90 Days In

At this point, your focus should be building expertise and solving strategic problems. What kinds of issues do you want to be the go-to person in fixing? Identify a few key areas in your company that you would like to improve. Once you have, you can begin developing an action plan to do what is necessary to make your solutions a reality. The more you master a particular area, the better your chances are of getting a raise or getting promoted.  If possible, don’t take every extra responsibility that comes your way. Be strategic in identifying and solving the problems that could ultimately lead you in a direction you actually want to go.

Your first 90 days has the potential to make your new career a success or a failure. How you handle it is crucial to making the most of your employment. If you make a strategic plan and execute it properly, you can use the momentum of that time to propel you into a lasting career future.

 

The Key to Finding a Positive and Contagious Company Culture

Like many students, when I graduated from college, I had to take a job that I didn’t necessarily hate, but didn’t love as well. It provided consistent income and helped to pay the bills every month. Though it was a good job, it didn’t have a culture that I was passionate about working in. I have found many of my peers are stuck in similar situations. They go from one company to the next, gradually increasing their income as their passion for the companies they work for decreases. An employee that isn’t passionate about what they do ultimately decreases in engagement at the company. The number one key to finding a positive company culture is in finding the right people. The right people can create a contagious company culture that will skyrocket the overall productivity. Specifically what contributes to this are the people you work for, the people you work with, and the people you serve.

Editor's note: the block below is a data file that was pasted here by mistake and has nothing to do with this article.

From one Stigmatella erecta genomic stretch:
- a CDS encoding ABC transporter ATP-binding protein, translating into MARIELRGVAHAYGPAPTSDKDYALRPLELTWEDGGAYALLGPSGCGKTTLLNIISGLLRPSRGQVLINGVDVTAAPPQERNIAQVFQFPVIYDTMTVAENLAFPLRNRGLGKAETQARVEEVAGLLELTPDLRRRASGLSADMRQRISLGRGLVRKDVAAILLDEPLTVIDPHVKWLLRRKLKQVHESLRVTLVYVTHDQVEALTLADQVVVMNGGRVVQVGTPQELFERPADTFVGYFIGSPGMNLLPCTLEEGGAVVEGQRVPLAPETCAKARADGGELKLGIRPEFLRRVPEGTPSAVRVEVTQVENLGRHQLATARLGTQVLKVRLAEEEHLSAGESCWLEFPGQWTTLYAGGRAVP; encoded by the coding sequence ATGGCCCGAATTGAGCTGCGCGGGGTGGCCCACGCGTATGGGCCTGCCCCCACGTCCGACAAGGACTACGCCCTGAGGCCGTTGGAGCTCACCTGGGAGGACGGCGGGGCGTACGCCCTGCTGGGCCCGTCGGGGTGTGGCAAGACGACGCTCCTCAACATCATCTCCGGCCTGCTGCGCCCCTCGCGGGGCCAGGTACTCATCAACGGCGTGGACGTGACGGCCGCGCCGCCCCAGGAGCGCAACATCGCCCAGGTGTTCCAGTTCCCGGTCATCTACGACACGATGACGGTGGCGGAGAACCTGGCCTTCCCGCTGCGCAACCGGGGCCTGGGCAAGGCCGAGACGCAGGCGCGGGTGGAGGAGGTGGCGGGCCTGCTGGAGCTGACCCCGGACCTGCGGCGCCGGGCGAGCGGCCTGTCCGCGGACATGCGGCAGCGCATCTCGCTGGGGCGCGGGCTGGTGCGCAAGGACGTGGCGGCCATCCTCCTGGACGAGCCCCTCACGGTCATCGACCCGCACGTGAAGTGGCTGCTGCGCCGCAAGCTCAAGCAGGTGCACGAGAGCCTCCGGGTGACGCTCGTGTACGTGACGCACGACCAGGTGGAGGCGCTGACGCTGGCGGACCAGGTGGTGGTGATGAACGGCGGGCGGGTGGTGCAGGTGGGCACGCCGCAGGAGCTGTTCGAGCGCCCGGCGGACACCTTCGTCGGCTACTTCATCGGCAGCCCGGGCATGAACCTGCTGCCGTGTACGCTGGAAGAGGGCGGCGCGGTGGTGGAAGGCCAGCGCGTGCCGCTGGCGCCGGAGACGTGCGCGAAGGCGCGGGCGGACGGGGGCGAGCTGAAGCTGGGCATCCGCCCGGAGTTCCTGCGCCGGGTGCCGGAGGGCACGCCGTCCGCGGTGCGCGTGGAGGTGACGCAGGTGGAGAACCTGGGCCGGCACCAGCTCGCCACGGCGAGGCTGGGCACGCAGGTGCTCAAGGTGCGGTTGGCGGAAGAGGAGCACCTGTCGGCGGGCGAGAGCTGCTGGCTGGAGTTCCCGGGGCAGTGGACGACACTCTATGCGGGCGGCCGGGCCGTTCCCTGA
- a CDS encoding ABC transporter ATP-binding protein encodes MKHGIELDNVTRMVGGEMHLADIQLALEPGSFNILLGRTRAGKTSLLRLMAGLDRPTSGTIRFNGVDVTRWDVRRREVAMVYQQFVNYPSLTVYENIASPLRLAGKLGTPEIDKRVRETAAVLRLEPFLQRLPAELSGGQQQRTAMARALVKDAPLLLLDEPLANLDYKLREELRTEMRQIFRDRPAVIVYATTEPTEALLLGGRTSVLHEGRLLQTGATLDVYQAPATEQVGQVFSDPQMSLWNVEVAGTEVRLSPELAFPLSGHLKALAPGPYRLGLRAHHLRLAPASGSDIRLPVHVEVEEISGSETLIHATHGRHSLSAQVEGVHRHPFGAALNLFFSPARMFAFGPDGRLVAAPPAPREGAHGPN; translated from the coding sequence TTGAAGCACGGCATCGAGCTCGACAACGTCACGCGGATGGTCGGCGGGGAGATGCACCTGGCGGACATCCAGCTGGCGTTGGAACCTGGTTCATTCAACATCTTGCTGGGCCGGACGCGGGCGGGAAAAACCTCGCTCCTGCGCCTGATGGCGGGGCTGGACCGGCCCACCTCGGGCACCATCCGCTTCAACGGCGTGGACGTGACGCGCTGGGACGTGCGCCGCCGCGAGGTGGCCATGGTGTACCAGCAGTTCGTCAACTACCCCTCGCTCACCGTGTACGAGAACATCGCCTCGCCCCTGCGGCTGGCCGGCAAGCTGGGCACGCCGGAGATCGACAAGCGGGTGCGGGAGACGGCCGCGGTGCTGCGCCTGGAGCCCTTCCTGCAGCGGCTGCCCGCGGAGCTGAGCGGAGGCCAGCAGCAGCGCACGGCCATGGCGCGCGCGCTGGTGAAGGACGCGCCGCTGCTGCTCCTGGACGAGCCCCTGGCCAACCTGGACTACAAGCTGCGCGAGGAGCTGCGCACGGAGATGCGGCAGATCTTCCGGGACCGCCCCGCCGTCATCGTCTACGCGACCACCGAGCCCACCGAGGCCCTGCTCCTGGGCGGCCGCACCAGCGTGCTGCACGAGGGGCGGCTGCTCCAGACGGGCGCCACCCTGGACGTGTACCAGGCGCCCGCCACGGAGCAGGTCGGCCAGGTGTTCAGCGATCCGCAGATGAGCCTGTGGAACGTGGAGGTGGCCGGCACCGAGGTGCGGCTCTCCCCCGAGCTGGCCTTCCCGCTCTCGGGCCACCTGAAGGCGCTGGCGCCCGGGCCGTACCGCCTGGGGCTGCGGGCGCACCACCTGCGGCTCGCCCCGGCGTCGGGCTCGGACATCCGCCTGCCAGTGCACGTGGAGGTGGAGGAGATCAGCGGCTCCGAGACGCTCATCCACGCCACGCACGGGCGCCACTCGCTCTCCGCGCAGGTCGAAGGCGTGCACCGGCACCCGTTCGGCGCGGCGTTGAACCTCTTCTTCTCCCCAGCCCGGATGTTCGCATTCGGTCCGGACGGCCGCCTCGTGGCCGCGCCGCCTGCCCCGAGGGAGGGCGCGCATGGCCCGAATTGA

The People You Work For

Your CEO and management team at your company should inspire you. John Quincy Adams once said “If your actions inspire others to dream more, learn more, do more and become more, you are a leader.” Great leaders would rather empower you than impress you.  Are you inspired by the mission and vision of the company? Does the culture you work in make you proud to be there? Would you recommend your best friend to work there? The answers to these questions can be signs of great or not so great leadership at your company. Other things to look for include the level of transparency in the leadership, a healthy work-life balance in your CEO and supervisors, and whether or not you think you would enjoy working in a leadership role there. If you don’t get excited about any of these, it may be a good chance you may not respect the leadership to truly enjoy working at the company. Great companies inspire you to be more than a better employee, but a better person.